Skip to main content

The Mohawk Trail and other parts of Western Mass.

On Tuesday the 10th, I headed out along the Mohawk trail. For the first time in a long time, I headed east via NY 2. Two reasons, I hadn't done that in a month of Sundays and also because of the views at Petersburgh Pass on Mount Raimer. They surely didn't disappoint.

That's looking towards Massachusetts which the NY/MA state line is just around that corner. At the summit of the pass, there is a large parking area for access to the Tactonic State Park Trail. An elderly couple mentioned to me that there used to be a hotel and nightclub at the summit at one time also. Below, looking into New York towards Petersburgh.

For some reason, I like to use vertical shots with a curving road that have a mountain backdrop. A personal preference nothing more. Your thoughts?

Now in Mass on Highway 2. I headed through the towns of Willamstown, home of Willams College, and North Adams. From North Adams the Mohawk Trail really begins and just east of town the famous hairpin turn sits. I found the position of this sign slightly interesting.

So does that mean the hairpin turn is outside of North Adams? That's MA 2 on both the left and right of the sign.

UPDATE: I later learned that the Hairpin Curve in fact IS outside of North Adams. The curve actually exists in Clarksburg, as shown here.

From the turn the Mohawk Trail continues its jorney up the Berkshire Range. There are a few places to stop including, the Elks Monument (complete with a time capsule that is to be opened in 2023.), and a scenic view just east of that. One place that is worth pullover for some photography is at the Florida/Savoy town line as the Mohawk Trail nears the Pioneer Valley.
That's looking west on MA 2. The Mohawk Trail then heads into the fertile Pioneer Valley. Bordered by the Deerfield River, the Pioneer Valley is a contrast to the Berkshires to the east. At few spots, a number of fly fishermen were out wading the cold waters to make a catch. I did bring the tripod with me and set up this shot (among others):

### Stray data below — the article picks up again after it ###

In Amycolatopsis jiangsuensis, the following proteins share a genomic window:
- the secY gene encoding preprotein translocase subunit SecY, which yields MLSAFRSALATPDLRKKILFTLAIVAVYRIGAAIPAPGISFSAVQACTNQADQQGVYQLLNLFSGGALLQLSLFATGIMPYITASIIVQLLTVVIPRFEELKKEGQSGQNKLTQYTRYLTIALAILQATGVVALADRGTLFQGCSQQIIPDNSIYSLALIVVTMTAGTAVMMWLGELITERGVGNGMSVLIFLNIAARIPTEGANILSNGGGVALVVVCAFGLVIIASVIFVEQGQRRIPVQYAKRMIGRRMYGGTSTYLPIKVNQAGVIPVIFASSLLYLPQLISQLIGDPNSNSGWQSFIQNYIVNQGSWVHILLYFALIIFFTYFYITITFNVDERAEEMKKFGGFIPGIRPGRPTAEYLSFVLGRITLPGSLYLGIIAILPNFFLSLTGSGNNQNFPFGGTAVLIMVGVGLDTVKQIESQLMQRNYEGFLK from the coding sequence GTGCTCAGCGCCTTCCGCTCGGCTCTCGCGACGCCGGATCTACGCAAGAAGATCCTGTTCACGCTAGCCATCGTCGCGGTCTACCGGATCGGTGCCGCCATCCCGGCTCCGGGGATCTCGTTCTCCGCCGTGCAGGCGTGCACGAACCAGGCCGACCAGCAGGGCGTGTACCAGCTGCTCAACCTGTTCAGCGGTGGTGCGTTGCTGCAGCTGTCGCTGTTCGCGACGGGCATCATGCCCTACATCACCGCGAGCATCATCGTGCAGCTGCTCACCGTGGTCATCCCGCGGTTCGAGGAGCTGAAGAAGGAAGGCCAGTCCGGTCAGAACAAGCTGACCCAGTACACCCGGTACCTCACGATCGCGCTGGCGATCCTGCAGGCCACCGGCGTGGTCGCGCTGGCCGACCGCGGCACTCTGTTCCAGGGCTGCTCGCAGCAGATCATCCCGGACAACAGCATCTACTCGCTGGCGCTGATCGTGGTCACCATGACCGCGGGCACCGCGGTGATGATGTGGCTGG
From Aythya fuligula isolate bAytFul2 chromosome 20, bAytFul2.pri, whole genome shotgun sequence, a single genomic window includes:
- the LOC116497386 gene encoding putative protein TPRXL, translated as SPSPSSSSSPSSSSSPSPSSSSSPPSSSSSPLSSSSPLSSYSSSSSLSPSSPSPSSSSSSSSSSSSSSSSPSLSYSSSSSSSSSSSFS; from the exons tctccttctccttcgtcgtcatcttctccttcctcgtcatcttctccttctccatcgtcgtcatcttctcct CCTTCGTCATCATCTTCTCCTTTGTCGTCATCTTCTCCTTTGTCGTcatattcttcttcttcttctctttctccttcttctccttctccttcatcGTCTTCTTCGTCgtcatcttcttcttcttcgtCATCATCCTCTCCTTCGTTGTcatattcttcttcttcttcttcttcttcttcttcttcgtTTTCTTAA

The large raw image is even better, I wish blogspot would load it that size but oh well. From this point I headed into Shelburne Falls - short detour on MA 2A - I spent some time there checking out the Bridge of Flowers and the town. The Bridge of Flowers is a former trolley bridge - abandoned in 1928 - that has now turned into a pedestrian walkway that resembles a conservatory over the Deerfield River.

Shelburne Falls was full of amateur and professional photographers along the bridge and throughout the town. Many with much more sophisticated equipment than my Canon Power Shot Pro 1. But i spent some time watching from them and seeing what captured their eye and hopefully I'll learn from being around them. One of the things I did experiment with when I was in Shelburne Falls was the Super-Macro feature of my camera. Here are three of the better shots I took with it.


The photo with the monarch butterfly took a few attempts but I really like it the most.

From Shelburne Falls it was down to I-91 and then to MA 116 West as my return trip. MA 116 is a quieter drive than MA 2. It has just as spectacular scenery and also goes through the small towns of Conway and Ashfield.

If you have time to photograph in around Conway, you can easily spend a few hours with the library, the churches, and the Conway Covered Bridge. At the bridge, there was a gentleman who was doing a chalk drawing of a residence and a Catholic Church directly across from it. It was this artist who gave me the tip that turned out to be the best part of the trip. Just North of Conway is an old truss bridge on Bardwell Ferry Road. The bridge built in 1882 crosses the Deerfield River and just upstream is a great rail trestle over the river as well. You have to take a few rural backroads to get there, and it's on these roads where you can find everything they say about the scenery and the quiet settings of rural New England.